Dan Jones, Rhyme Collector
This is the amiable Dan Jones who has lived down in Cable St since 1967 and has made it his business to collect children’s rhymes, both here and all over the world since 1948. Dan has many hundreds in transcripts and recordings that are slowly yet inevitably converging into a book of around a thousand rhymes that he has been working on for some years entitled “The Singing Playground” which will be his magnum opus. He explained that the litany of classic nursery rhymes which adults teach children have barely altered since James Halliwell’s collection” The Nursery Rhymes of England” of 1840, when they were already old. In contrast, the rhymes composed and passed on by children are constantly changing and it is these that form the mass of Dan’s study.
When you enter the bright red front door of his house in Cable St, you can barely get through the passage because of a huge mural painted by Dan of the playground of St Paul’s School, Wellclose Sq, that is about ten feet tall and twenty feet long. Painted on wooden panels, it is suspended from the wall and jutting forward, which puts you directly at the eye level of many of the children in the painting and, thus confronted, you see that all the figures are surrounded by rhymes. The effect is magical and one name comes into your mind, the name is “Breughel.”
As well as collecting rhymes, Dan is a painter who creates affectionately observed murals of children in school playgrounds, all painted in rich natural hues and with such levity and appreciation for the exuberant idiosyncrasy of childhood that I was immediately beguiled. I have always loved the joyful sound of the children playing in the school playground that I can hear from my house, but Dan has found a method to explore and celebrate the specific quality of this intriguing secret world through his scholarship and paintings.
Once you get past the mural, you find yourself in the parlour lined with more paintings and some even protruding from behind the row of comfortable armchairs, arranged in a horseshoe, like an old-fashioned doctor’s surgery, indicating that Dan lives a very sociable existence – and that this room has been the location for innumerable happy gatherings over the last forty years he and his wife Denise have lived here. There are bookshelves brimming over with all manner of books devoted to art and social history, and children’s books on the coffee table for the amusement of Dan’s grandchildren who wander in and out as we are talking.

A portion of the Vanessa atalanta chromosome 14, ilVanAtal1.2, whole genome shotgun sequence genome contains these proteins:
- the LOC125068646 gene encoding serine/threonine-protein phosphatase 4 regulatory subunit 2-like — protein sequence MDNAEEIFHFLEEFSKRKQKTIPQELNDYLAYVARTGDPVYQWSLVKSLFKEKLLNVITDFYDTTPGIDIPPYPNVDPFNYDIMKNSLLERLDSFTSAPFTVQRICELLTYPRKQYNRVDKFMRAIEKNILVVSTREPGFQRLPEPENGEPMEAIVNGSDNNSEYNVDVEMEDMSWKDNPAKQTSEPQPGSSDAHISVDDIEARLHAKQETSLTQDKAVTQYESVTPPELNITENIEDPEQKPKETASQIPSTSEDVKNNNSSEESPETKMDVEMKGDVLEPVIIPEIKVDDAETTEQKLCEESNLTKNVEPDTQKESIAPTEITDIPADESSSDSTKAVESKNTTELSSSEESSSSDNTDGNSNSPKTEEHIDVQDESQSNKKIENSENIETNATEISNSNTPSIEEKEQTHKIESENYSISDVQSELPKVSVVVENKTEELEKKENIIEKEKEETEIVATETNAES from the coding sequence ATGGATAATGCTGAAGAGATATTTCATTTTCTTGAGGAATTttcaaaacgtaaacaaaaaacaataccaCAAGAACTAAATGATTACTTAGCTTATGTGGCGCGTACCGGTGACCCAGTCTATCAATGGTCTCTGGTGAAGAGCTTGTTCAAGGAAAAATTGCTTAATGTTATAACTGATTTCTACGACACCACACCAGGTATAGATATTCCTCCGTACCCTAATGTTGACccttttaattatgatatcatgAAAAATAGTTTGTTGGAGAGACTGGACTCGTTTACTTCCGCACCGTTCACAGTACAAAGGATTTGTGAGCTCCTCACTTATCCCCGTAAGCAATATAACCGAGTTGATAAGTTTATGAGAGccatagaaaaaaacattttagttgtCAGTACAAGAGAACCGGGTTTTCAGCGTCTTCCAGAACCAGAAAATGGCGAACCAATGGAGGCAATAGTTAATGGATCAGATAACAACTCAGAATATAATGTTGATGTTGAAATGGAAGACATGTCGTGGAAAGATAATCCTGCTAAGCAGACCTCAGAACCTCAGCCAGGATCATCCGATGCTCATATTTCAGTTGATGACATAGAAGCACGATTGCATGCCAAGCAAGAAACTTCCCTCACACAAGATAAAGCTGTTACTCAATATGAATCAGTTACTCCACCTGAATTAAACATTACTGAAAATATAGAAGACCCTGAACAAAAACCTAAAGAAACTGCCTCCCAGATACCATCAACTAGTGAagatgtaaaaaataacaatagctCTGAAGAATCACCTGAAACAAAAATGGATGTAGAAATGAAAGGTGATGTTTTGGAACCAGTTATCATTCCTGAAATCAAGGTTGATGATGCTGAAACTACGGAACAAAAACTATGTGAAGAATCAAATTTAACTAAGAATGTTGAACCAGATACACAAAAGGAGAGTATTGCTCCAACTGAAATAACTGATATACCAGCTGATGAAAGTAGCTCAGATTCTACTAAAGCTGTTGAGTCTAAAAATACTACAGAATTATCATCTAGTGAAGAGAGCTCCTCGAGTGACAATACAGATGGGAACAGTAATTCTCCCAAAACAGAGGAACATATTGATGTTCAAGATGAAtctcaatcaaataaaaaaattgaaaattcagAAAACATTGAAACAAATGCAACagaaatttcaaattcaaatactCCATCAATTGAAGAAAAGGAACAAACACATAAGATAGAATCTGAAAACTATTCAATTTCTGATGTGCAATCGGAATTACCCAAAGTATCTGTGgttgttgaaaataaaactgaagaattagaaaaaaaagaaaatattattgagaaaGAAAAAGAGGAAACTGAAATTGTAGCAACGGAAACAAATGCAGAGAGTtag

Rhymes spill out of Dan Jones endlessly and I could have sat all day hearing the fascinating stories of the origins of familiar examples and all their remarkable different versions over time and in different languages. Dan has a paradoxical quality of seeming both young and old at the same time. While displaying a fine white beard and resembling a patriarch in a painting by William Blake, he also possesses the gentle nature and spontaneous enthusiasm of youth. I can understand why children choose to line up in the playground to tell Dan their rhymes, as they do when he arrives in schools, and why old people too, when Dan puts on them on the spot asking “What rhymes do you remember from your youth?”, would summon whole canons of verse from the depths of their memories for him.